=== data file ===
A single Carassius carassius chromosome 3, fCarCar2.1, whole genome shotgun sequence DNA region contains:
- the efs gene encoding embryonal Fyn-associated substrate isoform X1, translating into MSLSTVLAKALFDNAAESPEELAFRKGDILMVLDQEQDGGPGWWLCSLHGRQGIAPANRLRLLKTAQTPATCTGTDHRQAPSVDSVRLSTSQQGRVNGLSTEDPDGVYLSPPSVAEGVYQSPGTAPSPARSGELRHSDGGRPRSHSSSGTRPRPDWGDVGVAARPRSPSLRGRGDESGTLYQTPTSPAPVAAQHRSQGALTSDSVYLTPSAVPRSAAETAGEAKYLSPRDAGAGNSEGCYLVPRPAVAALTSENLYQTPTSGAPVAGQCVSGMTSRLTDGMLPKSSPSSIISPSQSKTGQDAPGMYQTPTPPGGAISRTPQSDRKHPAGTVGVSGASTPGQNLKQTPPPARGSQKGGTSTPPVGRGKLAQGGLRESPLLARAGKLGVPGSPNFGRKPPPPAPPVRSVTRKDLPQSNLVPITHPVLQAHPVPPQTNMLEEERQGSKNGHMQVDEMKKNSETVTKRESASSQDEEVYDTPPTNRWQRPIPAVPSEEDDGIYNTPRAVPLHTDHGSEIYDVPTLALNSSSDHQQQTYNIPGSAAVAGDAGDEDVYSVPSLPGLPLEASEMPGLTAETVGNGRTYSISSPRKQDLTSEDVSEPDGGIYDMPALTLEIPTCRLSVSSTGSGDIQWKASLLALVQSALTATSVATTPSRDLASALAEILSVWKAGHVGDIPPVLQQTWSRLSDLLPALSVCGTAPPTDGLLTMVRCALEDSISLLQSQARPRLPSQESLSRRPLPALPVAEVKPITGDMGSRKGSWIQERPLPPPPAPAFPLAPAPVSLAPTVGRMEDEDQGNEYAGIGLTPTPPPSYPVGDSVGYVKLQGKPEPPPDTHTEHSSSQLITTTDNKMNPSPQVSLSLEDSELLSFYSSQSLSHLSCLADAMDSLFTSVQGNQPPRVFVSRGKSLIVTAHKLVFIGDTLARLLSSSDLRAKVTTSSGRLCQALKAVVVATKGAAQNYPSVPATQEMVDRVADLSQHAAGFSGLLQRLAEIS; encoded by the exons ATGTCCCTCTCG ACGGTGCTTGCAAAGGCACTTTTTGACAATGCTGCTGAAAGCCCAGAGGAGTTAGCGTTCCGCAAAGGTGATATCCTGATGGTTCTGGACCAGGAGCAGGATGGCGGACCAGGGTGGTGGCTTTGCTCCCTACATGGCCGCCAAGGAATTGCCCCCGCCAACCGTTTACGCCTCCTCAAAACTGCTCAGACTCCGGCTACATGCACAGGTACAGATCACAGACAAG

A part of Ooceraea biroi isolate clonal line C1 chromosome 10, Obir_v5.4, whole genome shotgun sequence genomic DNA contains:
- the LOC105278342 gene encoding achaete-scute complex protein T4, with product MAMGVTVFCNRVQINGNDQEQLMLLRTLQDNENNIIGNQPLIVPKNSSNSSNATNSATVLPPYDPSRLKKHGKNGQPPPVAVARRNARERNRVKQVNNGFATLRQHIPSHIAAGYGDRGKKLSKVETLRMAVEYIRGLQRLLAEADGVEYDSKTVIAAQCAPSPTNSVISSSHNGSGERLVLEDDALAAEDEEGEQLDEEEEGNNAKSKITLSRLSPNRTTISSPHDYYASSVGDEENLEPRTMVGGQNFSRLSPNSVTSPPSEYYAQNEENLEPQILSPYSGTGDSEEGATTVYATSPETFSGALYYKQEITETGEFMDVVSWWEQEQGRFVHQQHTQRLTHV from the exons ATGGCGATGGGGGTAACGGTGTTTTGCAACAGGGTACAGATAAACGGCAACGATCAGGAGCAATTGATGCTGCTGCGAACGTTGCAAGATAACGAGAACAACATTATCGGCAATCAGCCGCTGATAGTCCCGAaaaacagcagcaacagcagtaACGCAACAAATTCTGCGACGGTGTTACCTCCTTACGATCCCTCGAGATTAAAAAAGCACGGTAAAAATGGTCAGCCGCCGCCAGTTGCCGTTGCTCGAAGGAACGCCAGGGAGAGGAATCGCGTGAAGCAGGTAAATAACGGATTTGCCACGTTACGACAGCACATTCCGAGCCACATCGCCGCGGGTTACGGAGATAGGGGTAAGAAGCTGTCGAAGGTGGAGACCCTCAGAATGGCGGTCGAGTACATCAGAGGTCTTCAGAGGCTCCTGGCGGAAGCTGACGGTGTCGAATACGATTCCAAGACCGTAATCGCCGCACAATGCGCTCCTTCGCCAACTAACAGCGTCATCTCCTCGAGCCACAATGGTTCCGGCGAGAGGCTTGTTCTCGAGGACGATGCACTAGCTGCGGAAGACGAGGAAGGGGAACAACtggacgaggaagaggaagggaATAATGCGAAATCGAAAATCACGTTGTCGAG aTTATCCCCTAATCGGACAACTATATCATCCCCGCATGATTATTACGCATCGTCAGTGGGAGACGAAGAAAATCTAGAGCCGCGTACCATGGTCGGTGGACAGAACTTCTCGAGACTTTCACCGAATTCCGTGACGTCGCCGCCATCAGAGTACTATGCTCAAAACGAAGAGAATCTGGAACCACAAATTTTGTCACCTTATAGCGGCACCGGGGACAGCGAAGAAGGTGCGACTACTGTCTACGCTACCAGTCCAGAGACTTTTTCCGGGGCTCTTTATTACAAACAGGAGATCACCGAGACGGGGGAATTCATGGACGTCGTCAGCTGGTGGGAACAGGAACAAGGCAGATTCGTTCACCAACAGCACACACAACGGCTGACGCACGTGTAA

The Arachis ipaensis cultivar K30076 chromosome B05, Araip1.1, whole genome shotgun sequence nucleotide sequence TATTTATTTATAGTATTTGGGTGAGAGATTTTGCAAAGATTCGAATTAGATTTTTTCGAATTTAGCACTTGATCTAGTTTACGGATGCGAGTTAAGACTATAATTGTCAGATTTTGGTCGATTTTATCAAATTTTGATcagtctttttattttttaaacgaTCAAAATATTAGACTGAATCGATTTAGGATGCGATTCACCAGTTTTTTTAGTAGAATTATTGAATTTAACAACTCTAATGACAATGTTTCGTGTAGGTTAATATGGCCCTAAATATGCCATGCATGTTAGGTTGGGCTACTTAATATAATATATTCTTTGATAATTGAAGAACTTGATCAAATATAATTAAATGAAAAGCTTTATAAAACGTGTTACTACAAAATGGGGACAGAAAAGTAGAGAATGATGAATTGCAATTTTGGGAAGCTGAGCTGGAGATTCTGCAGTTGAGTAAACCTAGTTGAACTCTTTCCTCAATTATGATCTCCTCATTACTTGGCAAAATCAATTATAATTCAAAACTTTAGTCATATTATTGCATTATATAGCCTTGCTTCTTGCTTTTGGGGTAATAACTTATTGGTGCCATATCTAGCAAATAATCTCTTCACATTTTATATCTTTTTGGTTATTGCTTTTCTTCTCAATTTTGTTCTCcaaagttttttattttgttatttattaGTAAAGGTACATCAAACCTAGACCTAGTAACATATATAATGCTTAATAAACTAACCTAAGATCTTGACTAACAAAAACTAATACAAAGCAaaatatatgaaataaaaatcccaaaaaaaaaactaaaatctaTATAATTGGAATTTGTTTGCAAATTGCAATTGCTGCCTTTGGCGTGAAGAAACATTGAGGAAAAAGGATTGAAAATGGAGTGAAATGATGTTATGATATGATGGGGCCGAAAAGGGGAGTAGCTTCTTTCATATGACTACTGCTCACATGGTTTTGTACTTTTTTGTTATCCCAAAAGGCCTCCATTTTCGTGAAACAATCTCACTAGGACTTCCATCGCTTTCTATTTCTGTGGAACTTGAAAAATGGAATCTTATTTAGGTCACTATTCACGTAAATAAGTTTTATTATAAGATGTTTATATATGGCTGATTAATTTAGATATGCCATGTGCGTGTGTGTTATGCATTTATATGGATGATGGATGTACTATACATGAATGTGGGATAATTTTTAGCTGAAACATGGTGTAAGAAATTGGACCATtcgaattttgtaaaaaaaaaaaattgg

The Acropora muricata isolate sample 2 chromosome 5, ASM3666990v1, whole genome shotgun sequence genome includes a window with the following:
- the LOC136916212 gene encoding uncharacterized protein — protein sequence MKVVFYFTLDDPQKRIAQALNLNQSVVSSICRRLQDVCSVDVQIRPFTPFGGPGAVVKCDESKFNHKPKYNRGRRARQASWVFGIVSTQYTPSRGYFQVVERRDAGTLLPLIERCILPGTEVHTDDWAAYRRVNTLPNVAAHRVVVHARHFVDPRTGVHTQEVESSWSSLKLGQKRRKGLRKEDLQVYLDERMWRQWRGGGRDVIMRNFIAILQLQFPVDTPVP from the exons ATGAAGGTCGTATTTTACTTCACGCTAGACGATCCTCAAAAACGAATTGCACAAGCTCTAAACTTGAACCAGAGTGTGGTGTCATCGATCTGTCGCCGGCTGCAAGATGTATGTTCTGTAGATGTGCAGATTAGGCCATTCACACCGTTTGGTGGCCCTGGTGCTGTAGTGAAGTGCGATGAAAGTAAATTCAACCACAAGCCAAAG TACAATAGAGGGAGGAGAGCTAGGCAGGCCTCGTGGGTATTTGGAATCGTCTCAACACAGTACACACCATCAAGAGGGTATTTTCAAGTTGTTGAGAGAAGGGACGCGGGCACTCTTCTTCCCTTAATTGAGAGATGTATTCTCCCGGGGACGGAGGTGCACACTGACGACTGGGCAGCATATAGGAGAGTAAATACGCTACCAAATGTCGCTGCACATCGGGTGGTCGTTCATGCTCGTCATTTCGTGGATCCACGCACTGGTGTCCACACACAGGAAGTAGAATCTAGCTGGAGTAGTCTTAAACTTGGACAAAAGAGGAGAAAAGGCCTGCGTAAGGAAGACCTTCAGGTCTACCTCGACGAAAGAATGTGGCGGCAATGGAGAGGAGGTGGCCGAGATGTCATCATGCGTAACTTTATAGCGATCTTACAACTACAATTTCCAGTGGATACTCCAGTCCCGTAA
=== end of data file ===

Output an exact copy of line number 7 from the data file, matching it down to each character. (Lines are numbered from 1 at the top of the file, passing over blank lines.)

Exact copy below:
- the LOC136916212 gene encoding uncharacterized protein — protein sequence MKVVFYFTLDDPQKRIAQALNLNQSVVSSICRRLQDVCSVDVQIRPFTPFGGPGAVVKCDESKFNHKPKYNRGRRARQASWVFGIVSTQYTPSRGYFQVVERRDAGTLLPLIERCILPGTEVHTDDWAAYRRVNTLPNVAAHRVVVHARHFVDPRTGVHTQEVESSWSSLKLGQKRRKGLRKEDLQVYLDERMWRQWRGGGRDVIMRNFIAILQLQFPVDTPVP from the exons ATGAAGGTCGTATTTTACTTCACGCTAGACGATCCTCAAAAACGAATTGCACAAGCTCTAAACTTGAACCAGAGTGTGGTGTCATCGATCTGTCGCCGGCTGCAAGATGTATGTTCTGTAGATGTGCAGATTAGGCCATTCACACCGTTTGGTGGCCCTGGTGCTGTAGTGAAGTGCGATGAAAGTAAATTCAACCACAAGCCAAAG TACAATAGAGGGAGGAGAGCTAGGCAGGCCTCGTGGGTATTTGGAATCGTCTCAACACAGTACACACCATCAAGAGGGTATTTTCAAGTTGTTGAGAGAAGGGACGCGGGCACTCTTCTTCCCTTAATTGAGAGATGTATTCTCCCGGGGACGGAGGTGCACACTGACGACTGGGCAGCATATAGGAGAGTAAATACGCTACCAAATGTCGCTGCACATCGGGTGGTCGTTCATGCTCGTCATTTCGTGGATCCACGCACTGGTGTCCACACACAGGAAGTAGAATCTAGCTGGAGTAGTCTTAAACTTGGACAAAAGAGGAGAAAAGGCCTGCGTAAGGAAGACCTTCAGGTCTACCTCGACGAAAGAATGTGGCGGCAATGGAGAGGAGGTGGCCGAGATGTCATCATGCGTAACTTTATAGCGATCTTACAACTACAATTTCCAGTGGATACTCCAGTCCCGTAA